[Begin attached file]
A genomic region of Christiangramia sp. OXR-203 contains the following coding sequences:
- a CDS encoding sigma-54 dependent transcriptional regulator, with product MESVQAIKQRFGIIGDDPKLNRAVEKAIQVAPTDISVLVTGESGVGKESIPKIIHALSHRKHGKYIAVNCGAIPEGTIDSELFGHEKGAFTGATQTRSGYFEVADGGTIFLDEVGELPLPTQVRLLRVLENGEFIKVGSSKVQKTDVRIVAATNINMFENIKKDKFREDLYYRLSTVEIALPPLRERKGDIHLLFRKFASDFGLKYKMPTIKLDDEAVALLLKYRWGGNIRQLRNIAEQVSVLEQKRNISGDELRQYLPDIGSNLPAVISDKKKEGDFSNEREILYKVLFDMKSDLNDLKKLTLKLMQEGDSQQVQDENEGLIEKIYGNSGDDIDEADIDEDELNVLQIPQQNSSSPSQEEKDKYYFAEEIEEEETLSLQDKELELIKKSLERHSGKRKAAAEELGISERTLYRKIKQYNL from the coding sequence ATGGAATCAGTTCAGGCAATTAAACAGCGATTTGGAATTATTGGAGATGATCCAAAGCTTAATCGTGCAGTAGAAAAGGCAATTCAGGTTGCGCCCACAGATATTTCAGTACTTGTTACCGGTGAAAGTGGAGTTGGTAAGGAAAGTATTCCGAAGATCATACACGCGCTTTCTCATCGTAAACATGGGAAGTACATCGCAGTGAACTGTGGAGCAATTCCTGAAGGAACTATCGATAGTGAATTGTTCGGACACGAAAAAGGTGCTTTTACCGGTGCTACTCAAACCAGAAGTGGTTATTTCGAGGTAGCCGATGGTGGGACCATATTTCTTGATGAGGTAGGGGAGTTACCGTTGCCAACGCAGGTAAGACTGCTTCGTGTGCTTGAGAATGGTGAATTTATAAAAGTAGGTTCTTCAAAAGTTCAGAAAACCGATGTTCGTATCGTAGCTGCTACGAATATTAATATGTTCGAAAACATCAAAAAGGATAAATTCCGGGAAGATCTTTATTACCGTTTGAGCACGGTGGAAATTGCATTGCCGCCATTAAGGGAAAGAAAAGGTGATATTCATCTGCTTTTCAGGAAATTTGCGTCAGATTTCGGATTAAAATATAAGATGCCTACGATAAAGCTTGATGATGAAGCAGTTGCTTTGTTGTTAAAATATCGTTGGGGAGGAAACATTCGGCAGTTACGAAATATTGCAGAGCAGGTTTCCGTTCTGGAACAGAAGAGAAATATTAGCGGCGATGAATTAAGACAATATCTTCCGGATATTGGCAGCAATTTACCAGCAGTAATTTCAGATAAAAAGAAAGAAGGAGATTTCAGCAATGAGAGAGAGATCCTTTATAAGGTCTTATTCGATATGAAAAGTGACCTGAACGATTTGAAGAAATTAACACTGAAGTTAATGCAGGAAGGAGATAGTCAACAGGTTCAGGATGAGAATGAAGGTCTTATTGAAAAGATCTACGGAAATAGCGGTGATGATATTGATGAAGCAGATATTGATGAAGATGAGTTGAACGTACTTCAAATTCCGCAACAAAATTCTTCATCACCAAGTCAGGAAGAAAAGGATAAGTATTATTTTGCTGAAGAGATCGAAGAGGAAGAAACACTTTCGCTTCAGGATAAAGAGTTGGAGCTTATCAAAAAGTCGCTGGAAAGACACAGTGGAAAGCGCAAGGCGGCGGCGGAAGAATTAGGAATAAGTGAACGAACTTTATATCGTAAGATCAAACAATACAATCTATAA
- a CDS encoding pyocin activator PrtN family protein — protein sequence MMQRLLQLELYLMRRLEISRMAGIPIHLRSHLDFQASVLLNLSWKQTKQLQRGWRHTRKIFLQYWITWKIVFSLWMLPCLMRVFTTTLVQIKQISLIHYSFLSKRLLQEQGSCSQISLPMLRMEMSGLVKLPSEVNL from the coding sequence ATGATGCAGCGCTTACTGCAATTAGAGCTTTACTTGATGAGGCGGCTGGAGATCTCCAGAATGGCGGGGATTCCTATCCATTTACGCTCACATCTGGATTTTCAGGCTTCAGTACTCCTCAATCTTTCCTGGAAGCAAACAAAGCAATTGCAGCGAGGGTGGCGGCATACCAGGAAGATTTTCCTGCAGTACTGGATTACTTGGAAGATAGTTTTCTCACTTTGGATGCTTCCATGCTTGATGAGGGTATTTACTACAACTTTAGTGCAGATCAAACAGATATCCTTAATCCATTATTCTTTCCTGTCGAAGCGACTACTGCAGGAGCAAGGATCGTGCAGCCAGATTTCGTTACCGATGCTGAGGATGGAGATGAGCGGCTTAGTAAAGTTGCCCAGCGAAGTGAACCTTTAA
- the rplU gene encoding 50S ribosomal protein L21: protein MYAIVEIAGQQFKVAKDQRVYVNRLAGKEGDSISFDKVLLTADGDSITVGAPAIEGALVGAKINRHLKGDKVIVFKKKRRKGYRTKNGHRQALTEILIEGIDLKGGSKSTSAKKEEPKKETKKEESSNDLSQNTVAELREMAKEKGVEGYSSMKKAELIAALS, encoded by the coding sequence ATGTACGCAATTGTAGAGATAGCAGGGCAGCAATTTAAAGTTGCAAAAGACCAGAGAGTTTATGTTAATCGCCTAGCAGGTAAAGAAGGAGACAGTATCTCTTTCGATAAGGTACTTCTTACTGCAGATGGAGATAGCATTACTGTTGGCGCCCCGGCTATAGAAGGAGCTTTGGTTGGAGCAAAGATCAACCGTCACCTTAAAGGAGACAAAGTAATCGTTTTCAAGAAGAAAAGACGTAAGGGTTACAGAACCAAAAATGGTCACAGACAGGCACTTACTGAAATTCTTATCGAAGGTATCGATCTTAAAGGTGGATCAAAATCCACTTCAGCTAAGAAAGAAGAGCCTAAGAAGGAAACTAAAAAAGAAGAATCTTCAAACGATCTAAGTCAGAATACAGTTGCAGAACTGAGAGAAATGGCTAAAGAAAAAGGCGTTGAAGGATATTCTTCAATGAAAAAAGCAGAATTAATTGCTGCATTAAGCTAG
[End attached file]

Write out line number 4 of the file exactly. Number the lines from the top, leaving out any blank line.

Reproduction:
- the rplU gene encoding 50S ribosomal protein L21: protein MYAIVEIAGQQFKVAKDQRVYVNRLAGKEGDSISFDKVLLTADGDSITVGAPAIEGALVGAKINRHLKGDKVIVFKKKRRKGYRTKNGHRQALTEILIEGIDLKGGSKSTSAKKEEPKKETKKEESSNDLSQNTVAELREMAKEKGVEGYSSMKKAELIAALS, encoded by the coding sequence ATGTACGCAATTGTAGAGATAGCAGGGCAGCAATTTAAAGTTGCAAAAGACCAGAGAGTTTATGTTAATCGCCTAGCAGGTAAAGAAGGAGACAGTATCTCTTTCGATAAGGTACTTCTTACTGCAGATGGAGATAGCATTACTGTTGGCGCCCCGGCTATAGAAGGAGCTTTGGTTGGAGCAAAGATCAACCGTCACCTTAAAGGAGACAAAGTAATCGTTTTCAAGAAGAAAAGACGTAAGGGTTACAGAACCAAAAATGGTCACAGACAGGCACTTACTGAAATTCTTATCGAAGGTATCGATCTTAAAGGTGGATCAAAATCCACTTCAGCTAAGAAAGAAGAGCCTAAGAAGGAAACTAAAAAAGAAGAATCTTCAAACGATCTAAGTCAGAATACAGTTGCAGAACTGAGAGAAATGGCTAAAGAAAAAGGCGTTGAAGGATATTCTTCAATGAAAAAAGCAGAATTAATTGCTGCATTAAGCTAG